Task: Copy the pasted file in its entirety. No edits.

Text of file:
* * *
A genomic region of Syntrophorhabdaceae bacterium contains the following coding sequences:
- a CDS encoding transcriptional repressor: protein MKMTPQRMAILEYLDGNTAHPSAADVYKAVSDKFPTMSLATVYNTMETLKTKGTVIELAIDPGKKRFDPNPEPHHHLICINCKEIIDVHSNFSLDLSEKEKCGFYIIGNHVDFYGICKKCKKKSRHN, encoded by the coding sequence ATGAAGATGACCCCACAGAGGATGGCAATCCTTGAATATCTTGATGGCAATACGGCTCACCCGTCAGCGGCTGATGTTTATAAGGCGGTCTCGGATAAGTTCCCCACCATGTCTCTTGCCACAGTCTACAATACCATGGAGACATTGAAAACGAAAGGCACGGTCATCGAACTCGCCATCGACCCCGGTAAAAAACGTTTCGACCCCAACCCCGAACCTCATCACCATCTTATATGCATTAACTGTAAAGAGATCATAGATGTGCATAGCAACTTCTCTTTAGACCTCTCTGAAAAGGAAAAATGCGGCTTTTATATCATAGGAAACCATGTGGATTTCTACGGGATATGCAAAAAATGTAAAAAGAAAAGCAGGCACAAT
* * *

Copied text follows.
A genomic region of Syntrophorhabdaceae bacterium contains the following coding sequences:
- a CDS encoding transcriptional repressor: protein MKMTPQRMAILEYLDGNTAHPSAADVYKAVSDKFPTMSLATVYNTMETLKTKGTVIELAIDPGKKRFDPNPEPHHHLICINCKEIIDVHSNFSLDLSEKEKCGFYIIGNHVDFYGICKKCKKKSRHN, encoded by the coding sequence ATGAAGATGACCCCACAGAGGATGGCAATCCTTGAATATCTTGATGGCAATACGGCTCACCCGTCAGCGGCTGATGTTTATAAGGCGGTCTCGGATAAGTTCCCCACCATGTCTCTTGCCACAGTCTACAATACCATGGAGACATTGAAAACGAAAGGCACGGTCATCGAACTCGCCATCGACCCCGGTAAAAAACGTTTCGACCCCAACCCCGAACCTCATCACCATCTTATATGCATTAACTGTAAAGAGATCATAGATGTGCATAGCAACTTCTCTTTAGACCTCTCTGAAAAGGAAAAATGCGGCTTTTATATCATAGGAAACCATGTGGATTTCTACGGGATATGCAAAAAATGTAAAAAGAAAAGCAGGCACAAT